Sure, you must take charge of it. But talking to parents helps, rather than defiance and rebellion.
While many young adults make the transition from school to college to the workplace fairly seamlessly, others are mired in confusion and doubt. Have I picked the right course? Will I be happy in this college? Is my career choice a reflection of my interests or societal pressure? In addition to uncertainties about course and career choices, many individuals seek romantic relationships and potential life partners at this stage. Understandably, as many momentous decisions are made in this period of life, self-doubt and introspection are but natural consequences. As individuals morph from dependent children into young adults, they want to take ownership of their decisions. Given the multiple transitions taking place, conflict with parents may arise at this juncture .
Whether it is a college or course choice, or involvement in a relationship, your parents may have views contrary to yours. You as a young adult feel torn between respecting their wishes and charting your own life according to your own terms. While it is healthy and essential for you to forge your own identity based on your proclivities and aspirations, you must ask yourself if you are rebelling against your parents with good reason or if you are opposing them just for the sake of being oppositional.Why rebel?
What many youngsters do not realise is that when you rebel for the sake of breaking free from parental control, then you are actually as much in their grip, even though you might believe otherwise. For example, Anamika has just graduated from college and has got admission in a prestigious programme for a master’s in journalism. Right from Class XII, she has wanted to be a journalist and has even interned at a newspaper while in college. However, on a whim, she changes her mind and tells her parents that she wants to work for a couple of years before studying further. Her parents are dismayed and are keen that she pursues her studies immediately. The more her zealous parents push her towards the programme, the more adamant Anamika becomes on getting a job. When her parents try to reason with her on why she should take up the course, she snaps at them, “Stop trying to control my life. Whether you like it or not, I am going to work.” She then applies to random placement advertisements and takes up the first job she is offered.
I am not disputing Anamika’s final decision but I am questioning her motives for taking up a job. Did she choose to work because she was unsure of the career trajectory she wanted to take? Did she need time off before immersing herself in an academic programme again? Or was her decision made in reaction to parental pressure to pursue her master’s right away? As therapist Susan Forward writes, “If we rebel in reaction to our parents, we are being controlled just as surely as if we submit.” In fact, she calls this type of behaviour “self-defeating rebellion.”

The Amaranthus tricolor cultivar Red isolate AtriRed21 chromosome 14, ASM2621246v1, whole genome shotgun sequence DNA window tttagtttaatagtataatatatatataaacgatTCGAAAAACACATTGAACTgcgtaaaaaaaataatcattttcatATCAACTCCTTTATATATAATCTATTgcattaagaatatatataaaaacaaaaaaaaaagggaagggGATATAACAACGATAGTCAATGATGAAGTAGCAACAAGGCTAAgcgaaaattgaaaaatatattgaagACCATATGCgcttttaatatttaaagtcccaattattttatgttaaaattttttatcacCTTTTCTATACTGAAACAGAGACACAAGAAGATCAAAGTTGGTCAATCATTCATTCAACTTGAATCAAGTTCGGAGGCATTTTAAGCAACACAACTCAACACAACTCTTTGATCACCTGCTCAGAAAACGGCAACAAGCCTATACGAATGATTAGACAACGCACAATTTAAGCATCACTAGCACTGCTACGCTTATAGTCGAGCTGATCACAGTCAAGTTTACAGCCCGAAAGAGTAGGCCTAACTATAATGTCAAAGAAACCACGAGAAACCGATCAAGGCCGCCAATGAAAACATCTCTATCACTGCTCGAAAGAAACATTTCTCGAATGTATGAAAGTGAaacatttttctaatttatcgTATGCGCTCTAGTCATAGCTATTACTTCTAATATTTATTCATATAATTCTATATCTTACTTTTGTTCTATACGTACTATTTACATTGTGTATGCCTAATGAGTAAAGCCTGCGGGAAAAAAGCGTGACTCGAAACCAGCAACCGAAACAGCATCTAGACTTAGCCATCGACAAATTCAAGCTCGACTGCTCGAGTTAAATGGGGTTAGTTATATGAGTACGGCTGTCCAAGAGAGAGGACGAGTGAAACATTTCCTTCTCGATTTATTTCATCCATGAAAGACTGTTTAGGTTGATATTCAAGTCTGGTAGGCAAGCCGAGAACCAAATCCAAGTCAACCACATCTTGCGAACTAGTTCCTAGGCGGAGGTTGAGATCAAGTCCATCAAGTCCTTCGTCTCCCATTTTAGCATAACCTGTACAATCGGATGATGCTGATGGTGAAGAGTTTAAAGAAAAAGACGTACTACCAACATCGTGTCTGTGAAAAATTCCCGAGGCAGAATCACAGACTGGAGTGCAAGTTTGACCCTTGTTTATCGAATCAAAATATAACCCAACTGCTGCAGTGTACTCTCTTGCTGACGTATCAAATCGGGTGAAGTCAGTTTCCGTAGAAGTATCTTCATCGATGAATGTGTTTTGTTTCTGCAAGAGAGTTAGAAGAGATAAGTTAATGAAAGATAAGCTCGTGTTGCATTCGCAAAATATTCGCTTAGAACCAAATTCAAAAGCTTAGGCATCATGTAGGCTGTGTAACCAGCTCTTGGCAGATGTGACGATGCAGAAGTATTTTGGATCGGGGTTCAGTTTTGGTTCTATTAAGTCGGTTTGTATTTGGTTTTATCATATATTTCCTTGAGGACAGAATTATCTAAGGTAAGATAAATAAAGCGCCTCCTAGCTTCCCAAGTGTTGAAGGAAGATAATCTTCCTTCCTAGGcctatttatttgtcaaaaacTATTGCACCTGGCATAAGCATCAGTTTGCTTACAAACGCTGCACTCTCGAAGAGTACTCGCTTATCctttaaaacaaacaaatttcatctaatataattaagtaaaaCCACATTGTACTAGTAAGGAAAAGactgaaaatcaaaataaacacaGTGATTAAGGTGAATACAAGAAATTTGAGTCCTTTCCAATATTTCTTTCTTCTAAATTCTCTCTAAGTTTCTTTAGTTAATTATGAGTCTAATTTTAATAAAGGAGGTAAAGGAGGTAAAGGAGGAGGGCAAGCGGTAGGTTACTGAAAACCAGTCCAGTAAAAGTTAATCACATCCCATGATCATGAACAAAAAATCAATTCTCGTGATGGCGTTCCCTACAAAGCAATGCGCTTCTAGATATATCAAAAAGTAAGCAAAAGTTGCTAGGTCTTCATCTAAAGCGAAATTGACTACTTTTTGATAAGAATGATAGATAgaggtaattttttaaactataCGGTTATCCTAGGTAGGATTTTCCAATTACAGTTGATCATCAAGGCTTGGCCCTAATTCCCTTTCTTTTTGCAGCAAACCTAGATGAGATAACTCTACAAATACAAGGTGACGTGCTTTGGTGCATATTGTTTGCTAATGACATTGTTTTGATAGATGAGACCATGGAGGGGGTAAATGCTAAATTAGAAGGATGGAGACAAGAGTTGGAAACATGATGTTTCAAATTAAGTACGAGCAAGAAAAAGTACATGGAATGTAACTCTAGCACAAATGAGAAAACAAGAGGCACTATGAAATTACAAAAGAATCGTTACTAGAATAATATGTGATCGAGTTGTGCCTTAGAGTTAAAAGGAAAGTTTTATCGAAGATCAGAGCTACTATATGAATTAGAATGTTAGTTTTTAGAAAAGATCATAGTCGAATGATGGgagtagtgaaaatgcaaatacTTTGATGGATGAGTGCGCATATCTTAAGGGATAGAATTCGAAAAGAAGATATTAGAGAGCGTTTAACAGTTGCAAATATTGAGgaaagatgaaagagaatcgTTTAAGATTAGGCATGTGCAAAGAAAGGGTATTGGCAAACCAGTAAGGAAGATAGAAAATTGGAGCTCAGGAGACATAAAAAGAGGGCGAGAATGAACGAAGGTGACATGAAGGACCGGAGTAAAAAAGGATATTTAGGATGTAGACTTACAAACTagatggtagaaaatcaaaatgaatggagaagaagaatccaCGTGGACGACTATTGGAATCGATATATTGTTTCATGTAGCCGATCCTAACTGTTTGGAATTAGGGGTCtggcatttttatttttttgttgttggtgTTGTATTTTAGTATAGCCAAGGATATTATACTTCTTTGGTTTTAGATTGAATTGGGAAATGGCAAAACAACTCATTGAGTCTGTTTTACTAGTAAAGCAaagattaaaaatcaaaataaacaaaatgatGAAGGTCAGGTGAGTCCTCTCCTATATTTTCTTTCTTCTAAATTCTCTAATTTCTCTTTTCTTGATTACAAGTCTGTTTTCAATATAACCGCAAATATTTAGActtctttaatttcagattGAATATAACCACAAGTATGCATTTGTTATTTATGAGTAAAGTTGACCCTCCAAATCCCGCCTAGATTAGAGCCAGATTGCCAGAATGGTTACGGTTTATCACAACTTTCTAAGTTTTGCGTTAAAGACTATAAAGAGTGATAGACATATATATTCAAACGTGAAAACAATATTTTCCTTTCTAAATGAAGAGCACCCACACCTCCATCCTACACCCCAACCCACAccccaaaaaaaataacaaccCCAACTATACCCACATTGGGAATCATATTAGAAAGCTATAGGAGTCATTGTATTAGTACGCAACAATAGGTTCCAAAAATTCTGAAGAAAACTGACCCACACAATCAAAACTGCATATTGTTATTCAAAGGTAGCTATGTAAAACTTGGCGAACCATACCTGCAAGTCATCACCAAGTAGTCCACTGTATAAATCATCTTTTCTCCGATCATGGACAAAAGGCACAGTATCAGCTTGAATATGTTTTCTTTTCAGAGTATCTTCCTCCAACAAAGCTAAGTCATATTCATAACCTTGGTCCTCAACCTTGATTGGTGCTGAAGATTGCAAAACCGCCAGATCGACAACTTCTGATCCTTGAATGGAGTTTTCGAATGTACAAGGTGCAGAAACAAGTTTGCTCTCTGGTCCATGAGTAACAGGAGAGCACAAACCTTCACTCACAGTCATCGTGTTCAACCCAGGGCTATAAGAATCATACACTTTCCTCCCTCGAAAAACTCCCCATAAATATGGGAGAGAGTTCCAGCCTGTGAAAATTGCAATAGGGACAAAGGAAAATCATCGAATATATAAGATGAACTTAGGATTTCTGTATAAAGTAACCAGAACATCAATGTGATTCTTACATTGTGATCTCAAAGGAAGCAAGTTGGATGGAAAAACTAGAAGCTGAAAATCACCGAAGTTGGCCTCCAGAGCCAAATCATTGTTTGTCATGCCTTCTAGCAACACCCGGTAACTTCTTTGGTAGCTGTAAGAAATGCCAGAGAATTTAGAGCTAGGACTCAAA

Thus, before plunging headlong down a path, youngsters, especially those who are pricked by the barbs of parental nagging, should ask themselves what the impetus behind their decisions and actions are. This is best done when you are calm and not overwrought by negative emotions. Ultimately, you need to make decisions with your self-interests in mind. Often, this might be going along with what your parents also want.Independence vs. autonomy
You as a burgeoning adult want to assert your independence. But as psychologist Madeline Levine points out, there is a fine distinction between independence and autonomy. The former involves managing one’s affairs, whereas “Autonomy is the capacity to be both independent and connected to others.” Being autonomous is a lot harder and more complicated as it involves a blend of “advanced thinking, self-reliance, self-regulation, intimacy and connection.” In fact, research suggests that teenagers who are independent yet close to their parents are more well-adjusted than youngsters who simply want to strike out on their own.
However, if you feel that your parents are crowding not just your physical space but also your inner space, by wanting to take decisions for you, it is best that you try and talk to them in a cool, calm and collected manner without letting your emotions get the better of you. Instead of simply deciding to go against her parent’s wishes, Anamika could have tried speaking to them first.
“I am at the crossroads in my life and I want to take the best possible decision. I know you feel that I should do my master’s, but I need time and space to work this out for myself. By repeatedly telling me that I should pursue the course, you are preventing me from thinking about this issue rationally and deeply. I do value your opinion, but I want to make sure this is the best decision for me. So give me time and I will let you know what I decide by next week.”
Here, Anamika is behaving more like a rational and mature adult than a teen in the throes of tumultuous emotions. Her parents are more likely to have confidence in her decision when she responds in a measured manner. Furthermore, she then makes an informed decision that she can justify to herself. As a young adult, it might help to remind yourself that rebellion per se is not the stamp of an autonomous individual.
The author is director, PRAYATNA. Email: firstname.lastname@example.org.